A stiffer, 4kg lighter aluminium monocoque frame replaces the old steel trellis. A double-sided swingarm replaces the old single-sided arm, because it has to take either cast or wire spoke wheels. Coupled with the next generation of semi-active suspension, this means the new Multi has an unrivalled combination of ride quality and handling stability. It feels immediately more stable and less fidgety and active than the lively 1260 V-twin, which was constantly chattering and nattering away to the rider with its agitated steering, like an excited puppy.
The new Multi is smooth, sophisticated and rides like buttermilk in comparison, sliding impressively up bumps instead of arguing with them, refusing to engage with dips and potholes. It’s a serene and hugely impressive performance.
EngineNext up: Reliability
An all-new V4 using the 200bhp+ Stradale unit from the Panigale and Streetfighter as a start point. It retains the Twin Pulse firing order and interval for V-twin feel and sound (like two small V-twins firing in quick succession), the backwards-spinning crank for more agility and better stability, and rear cylinder cut at standstill for better heat management. But everything else is different.
The Multistrada’s V4 is big bored by 55cc from 1103cc to 1158cc, but retuned to make 170bhp at 10,500rpm instead of over 200bhp at 12,750rpm. Torque is 92lbft at 8750rpm; on par with the Streetfighter’s 90lbft, but at much lower revs. So this is, effectively, compressing the V4’s power and torque curves into a shorter rev range, losing the top end but adding a stack of midrange shove.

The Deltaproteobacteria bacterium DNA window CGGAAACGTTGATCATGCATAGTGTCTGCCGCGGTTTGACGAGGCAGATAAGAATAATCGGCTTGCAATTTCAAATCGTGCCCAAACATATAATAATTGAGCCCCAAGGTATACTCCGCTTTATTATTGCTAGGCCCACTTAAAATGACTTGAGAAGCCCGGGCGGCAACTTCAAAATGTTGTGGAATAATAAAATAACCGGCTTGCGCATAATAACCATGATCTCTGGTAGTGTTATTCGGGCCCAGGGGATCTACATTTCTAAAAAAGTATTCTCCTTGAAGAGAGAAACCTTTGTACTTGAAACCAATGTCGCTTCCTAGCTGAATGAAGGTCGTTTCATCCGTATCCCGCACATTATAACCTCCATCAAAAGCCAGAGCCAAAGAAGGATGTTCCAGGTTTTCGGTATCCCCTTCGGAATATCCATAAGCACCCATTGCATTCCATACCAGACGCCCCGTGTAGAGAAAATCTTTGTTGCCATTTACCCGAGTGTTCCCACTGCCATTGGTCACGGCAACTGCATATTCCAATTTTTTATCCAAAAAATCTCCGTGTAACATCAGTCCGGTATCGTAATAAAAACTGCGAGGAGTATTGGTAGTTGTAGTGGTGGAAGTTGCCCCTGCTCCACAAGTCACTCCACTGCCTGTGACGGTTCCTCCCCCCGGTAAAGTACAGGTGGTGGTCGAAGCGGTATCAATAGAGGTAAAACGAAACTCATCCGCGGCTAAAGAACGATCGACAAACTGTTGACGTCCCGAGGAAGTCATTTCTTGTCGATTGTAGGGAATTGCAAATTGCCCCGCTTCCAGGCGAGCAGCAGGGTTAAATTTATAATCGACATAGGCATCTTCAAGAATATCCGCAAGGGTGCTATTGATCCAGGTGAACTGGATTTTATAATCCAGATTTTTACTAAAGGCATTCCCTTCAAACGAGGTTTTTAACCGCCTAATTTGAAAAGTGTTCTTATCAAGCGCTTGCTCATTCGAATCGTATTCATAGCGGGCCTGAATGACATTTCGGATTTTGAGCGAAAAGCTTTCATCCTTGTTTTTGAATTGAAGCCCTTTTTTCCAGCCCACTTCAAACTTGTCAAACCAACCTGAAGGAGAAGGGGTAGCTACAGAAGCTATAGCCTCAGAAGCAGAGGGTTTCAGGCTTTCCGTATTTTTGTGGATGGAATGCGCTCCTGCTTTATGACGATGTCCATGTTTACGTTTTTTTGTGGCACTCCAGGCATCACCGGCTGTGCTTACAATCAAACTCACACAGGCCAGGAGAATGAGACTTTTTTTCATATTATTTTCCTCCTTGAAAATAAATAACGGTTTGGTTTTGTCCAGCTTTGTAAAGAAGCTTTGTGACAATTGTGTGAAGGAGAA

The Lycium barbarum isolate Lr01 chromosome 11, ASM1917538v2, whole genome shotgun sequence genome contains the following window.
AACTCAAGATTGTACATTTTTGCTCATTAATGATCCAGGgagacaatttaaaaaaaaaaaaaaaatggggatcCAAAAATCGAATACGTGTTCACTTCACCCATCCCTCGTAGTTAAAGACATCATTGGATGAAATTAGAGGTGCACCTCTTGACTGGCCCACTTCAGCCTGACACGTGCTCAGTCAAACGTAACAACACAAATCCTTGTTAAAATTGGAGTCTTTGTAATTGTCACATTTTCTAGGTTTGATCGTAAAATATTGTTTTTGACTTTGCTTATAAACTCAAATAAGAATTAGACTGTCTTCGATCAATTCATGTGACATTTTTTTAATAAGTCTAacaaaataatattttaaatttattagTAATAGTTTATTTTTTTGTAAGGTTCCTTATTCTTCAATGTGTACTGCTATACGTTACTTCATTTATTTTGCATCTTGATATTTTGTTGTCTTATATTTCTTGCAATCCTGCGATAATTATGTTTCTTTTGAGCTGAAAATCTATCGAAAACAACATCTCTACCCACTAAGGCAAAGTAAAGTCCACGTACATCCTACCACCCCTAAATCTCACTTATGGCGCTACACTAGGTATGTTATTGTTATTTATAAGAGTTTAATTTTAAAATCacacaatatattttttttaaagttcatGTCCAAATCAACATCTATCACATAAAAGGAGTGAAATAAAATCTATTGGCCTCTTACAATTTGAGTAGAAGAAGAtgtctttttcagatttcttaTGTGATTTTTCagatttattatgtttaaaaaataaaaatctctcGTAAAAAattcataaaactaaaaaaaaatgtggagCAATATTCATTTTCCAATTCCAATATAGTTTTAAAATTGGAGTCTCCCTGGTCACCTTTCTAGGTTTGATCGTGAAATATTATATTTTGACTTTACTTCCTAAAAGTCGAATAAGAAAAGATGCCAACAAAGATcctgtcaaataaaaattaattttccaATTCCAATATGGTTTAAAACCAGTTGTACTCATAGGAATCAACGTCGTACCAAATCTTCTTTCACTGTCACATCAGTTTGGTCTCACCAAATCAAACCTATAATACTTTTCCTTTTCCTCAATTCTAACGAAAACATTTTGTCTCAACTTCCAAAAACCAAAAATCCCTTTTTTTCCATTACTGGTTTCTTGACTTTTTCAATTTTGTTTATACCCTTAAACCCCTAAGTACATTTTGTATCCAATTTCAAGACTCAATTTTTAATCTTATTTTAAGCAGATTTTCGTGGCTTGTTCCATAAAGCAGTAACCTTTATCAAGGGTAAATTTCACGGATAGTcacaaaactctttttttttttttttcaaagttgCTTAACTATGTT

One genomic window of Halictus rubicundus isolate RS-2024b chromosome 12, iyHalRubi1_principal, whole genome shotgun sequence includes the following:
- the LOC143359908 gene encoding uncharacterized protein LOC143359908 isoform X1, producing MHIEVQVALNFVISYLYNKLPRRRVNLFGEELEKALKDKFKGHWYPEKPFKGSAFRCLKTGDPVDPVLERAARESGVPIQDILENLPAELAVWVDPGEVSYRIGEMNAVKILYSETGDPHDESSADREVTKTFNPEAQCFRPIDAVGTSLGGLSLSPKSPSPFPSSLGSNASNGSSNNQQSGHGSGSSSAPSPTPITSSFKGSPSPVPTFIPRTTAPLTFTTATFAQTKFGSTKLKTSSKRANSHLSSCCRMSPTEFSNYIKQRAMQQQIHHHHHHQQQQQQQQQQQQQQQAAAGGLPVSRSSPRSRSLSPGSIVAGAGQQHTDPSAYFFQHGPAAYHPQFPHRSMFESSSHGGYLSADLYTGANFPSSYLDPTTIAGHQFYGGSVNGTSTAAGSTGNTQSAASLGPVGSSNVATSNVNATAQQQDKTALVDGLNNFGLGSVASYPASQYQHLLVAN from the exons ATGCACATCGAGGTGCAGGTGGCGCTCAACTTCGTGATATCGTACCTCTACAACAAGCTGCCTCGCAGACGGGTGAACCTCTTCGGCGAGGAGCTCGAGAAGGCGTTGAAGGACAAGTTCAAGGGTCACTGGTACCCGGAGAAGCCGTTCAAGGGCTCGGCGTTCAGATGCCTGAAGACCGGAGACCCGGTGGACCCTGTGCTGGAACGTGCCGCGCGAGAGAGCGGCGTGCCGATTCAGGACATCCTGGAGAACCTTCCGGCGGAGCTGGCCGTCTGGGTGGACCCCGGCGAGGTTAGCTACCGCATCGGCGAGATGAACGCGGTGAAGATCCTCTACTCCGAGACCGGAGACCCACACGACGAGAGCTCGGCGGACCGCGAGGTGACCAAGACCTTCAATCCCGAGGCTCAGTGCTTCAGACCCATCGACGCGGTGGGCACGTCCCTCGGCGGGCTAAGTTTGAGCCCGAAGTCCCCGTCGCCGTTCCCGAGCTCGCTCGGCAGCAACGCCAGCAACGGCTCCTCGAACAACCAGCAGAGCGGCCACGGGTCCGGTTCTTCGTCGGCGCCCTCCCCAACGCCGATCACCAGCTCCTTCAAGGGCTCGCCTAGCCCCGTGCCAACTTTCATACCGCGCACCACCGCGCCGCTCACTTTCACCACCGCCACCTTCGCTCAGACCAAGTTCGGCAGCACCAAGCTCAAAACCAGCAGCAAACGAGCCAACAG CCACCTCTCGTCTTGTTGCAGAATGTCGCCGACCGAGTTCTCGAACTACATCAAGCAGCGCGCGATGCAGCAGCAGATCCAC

Compared to the out-going 1262cc V-twin, the V4 is 12bhp up, but makes slightly less peak torque – and after the effects of gearing are taken into account, and the differences in engine feel, the Multi V4 feels just as substantially powerful on the road, but with more smoothness and flexibility. It will trickle along in top gear at tickover without drivetrain lash more common on big V-twins, and has none of the lurching shudder when it’s pinned.
Instead, the V-four delivers the perfect mix of V-twin charisma matched with inline four performance, driving forward with a deceptive midrange bulge, but without an inline four’s screaming top end. It’s a wonderful, intoxicating engine to use, fast or slow.
For the first time since 1978 on a big Ducati, the Multi V4 runs with valve springs instead of Desmo valve gear – it’s cheaper to assemble, lighter, puts less stress on the valve train, and increase service intervals. Ducati are happy to trade a bit of tradition and heritage in return.
Reliability & build qualityNext up: Value
The Multitrada is Ducati’s technology flagship with a typically Italian flair to its design and detailing. Every user component, from pegs to levers, switchgear to software functions, is considered with convenience and ease of use in mind, as well as quality.
Ducati also consider durability as a cornerstone of their brand value – which is why the Multi V4 comes with a 9000-mile oil change interval, and 37,000 miles between major valve clearance services. On top of that, the ease of servicing is improved too, with a quick-release air filter needing no bodywork removal, and the switch to valve springs instead of Desmo valve gear reduces workshop time, and labour costs.
Value vs rivalsNext up: Equipment
Ducati say their intended rival for the new Multistrada is BMW’s R1250GS, which is an odd thing to say at first because the rival that springs immediately to mind when you see a 170bhp motor in a tall rounder chassis with tons of gadgets and continent-crushing capacity is BMW’s S1000XR – a bike against which the Multi V4 is most obviously similar.
But comparing the V4 to the GS shows how Ducati have sought to expand the Multi’s role. Previously, if you wanted a big-bore Ducati adventure bike you bought the Enduro. Now, you buy the Multi V4 and spec it to Enduro spec with wire wheels and knobblies. It’s the same bike, apart from that, as the model you’d have with cast wheels and happily take to a track day. Or, put another way, imagine putting wire wheels and knobblies on an S1000XR.